By Scott Crumbly
SEC Digital Network
TUSCALOOSA, Ala. – Defense wins championships. That’s been a trademark saying in college football for ages, but a team like Texas A&M tends to make us forget that old adage with its high-powered, hurry-up offense that seems capable of putting up points at will.
Johnny Manziel – who has been one of the best stories in the game this year – and his offensive comrades put on a great show against No. 1 Alabama on Saturday night, as they’ve done all year long. With Manziel and Co. racking up 29 points and 418 total yards against the nation’s best total defense, the offense certainly deserves its share of credit for A&M’s dethroning of the top-ranked Tide.
But they had help. A lot of it. Ultimately, it was the play of the defense in Tuscaloosa that decided the game late and secured TAMU’s first victory over a No. 1 squad since 2002.
Texas A&M surrendered plenty of yards to Bama – 431 in all – but the Aggies came up with big play after big play on the road when they needed them most to hold off the Crimson Tide and declare themselves a force in their new conference.
The Aggies held the Alabama offense scoreless in the first quarter, forcing two punts and registering the first interception off quarterback AJ McCarron since Nov. 12, 2011. The strong showing from the D out of the gate allowed Johnny Football room to operate and eventually build a 20-0 advantage less than 15 minutes into the ballgame.
After a resurgence from the Tide in the second quarter that cut the Aggie lead to six at the break, the defense rose to the occasion in the deciding second half. AJ McCarron got it going through the air, gashing A&M for big gains several times; in the second half alone, the junior singal-caller connected with Tide receivers on three bombs of 50 yards or more. But despite bending considerably in big moments, the Aggies never broke and maintained their lead from start to finish. The unit absorbed several haymakers from Alabama, withstanding punch after punch only to rise up and land shots of its own in return.
Holding a lead early on in the fourth quarter, the Aggies got burned by Alabama’s Amari Cooper for a 50-yard pass from McCarron, who connected with Cooper on an out-and-up down the right sideline. That play ignited the home crowd, and suddenly a familiar feeling began to emerge. It was the same feeling that emerged late in the game last week at Death Valley when the Tide marched 72 yards for the game-winning score against LSU in the final minutes.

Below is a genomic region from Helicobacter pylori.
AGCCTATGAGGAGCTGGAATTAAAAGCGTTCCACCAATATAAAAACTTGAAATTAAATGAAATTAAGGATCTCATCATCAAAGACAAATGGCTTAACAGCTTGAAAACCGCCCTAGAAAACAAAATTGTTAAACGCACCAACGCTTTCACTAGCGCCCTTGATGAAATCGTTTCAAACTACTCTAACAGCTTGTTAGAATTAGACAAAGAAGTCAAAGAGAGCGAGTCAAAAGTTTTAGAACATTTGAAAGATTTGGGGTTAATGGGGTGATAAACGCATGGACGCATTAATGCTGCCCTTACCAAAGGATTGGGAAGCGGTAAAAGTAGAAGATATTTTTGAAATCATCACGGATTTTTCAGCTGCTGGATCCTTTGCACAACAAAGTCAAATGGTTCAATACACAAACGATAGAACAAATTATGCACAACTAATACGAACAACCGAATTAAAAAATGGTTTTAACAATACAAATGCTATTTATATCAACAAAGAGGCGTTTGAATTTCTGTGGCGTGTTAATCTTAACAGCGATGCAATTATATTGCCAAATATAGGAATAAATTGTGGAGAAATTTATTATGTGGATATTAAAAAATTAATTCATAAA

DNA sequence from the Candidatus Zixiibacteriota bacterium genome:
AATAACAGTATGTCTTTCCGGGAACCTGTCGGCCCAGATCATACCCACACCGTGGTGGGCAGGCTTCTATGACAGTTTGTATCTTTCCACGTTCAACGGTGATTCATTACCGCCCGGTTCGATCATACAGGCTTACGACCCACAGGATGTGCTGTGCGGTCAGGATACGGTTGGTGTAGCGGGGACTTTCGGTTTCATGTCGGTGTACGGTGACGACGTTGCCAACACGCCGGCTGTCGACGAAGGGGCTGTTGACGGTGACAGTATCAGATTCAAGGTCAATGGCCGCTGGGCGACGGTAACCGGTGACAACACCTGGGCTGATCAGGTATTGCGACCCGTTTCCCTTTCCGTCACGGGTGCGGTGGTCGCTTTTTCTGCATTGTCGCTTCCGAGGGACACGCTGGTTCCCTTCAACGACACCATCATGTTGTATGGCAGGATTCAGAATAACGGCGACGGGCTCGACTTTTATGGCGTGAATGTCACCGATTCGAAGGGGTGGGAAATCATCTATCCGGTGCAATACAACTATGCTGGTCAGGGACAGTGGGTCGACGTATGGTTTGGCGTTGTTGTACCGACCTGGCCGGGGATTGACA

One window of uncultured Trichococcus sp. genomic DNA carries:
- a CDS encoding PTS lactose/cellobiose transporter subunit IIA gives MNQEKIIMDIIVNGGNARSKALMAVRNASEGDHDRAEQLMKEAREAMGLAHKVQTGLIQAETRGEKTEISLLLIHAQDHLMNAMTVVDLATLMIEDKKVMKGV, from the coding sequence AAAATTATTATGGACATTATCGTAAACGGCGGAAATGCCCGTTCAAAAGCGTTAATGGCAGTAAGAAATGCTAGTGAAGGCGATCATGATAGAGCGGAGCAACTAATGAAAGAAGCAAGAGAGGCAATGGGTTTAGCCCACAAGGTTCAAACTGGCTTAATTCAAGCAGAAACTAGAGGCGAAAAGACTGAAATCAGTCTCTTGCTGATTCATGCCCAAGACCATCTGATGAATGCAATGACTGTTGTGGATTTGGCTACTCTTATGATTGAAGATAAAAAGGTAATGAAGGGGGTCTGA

An Alabama rally was brewing, and it seemed like the game was about to swing in the Crimson Tide’s favor.
That feeling didn’t last long, however, as the A&M defense subdued the Tide by forcing a fumble from T.J. Yeldon on the very next play to regain possession for its offense. The Aggies rode the momentum of that turnover to their most important score of the game, a 24-yard strike from Manziel to Malcolm Kennedy that gave TAMU a two-score cushion.
Alabama responded, as all great teams do, with a big drive of its own.
McCarron found Cooper for another big completion, this one resulting in a 54-yard touchdown. The Crimson Tide was right back in the game, trailing by five points with six minutes remaining on the clock. The Aggie offense was unable to answer, following that up with a quick three-and-out (its third of the second half), and that familiar feeling began to creep back into Bryant-Denny.
With the pressure shifted squarely back onto the shoulders of the A&M defense, the Tide landed one last punch that left the Aggies staggering. McCarron let it fly once again, this time hitting Kenny Bell for 54 yards to set Bama up with first-and-goal at the TAMU six-yard line. The knockout blow was coming.
But just when a Tide touchdown appeared imminent, the A&M defense stymied Alabama on four straight plays inside the 10. The Ags corralled McCarron twice on scrambles and stuffed an Eddie Lacy run before landing their own knockout punch with another interception on fourth-and-goal from the two.
The Aggies certainly made a few mistakes on D, but they made up for them by doing what most teams have not been able to do all season: Forcing a usually mistake-free team into several game-changing blunders. The same Alabama squad that had only committed eight turnovers in nine games committed three on Saturday night; the same quarterback that had his Heisman moment in a dramatic win last week was intercepted twice and robbed of another potential Heisman moment in a dramatic loss.
The SEC’s second-best rushing attack was held to 122 yards on the ground – its second-lowest output of the season – and when the No. 1 team in America needed six yards to pick up a win, it could only manage four.
So as we analyze the Aggies’ first signature win in the SEC, feel free to marvel at the accomplishments of the A&M offense. After all, converting 11-of-18 third downs against a Nick Saban defense is no small task, and Manziel’s usual reel of highlight plays was as captivating as ever, so there’s nothing wrong with talking about the greatness on that side of the ball.
Just make sure you don’t shortchange the TAMU defense for all that it was able to accomplish against the top-ranked team in college football.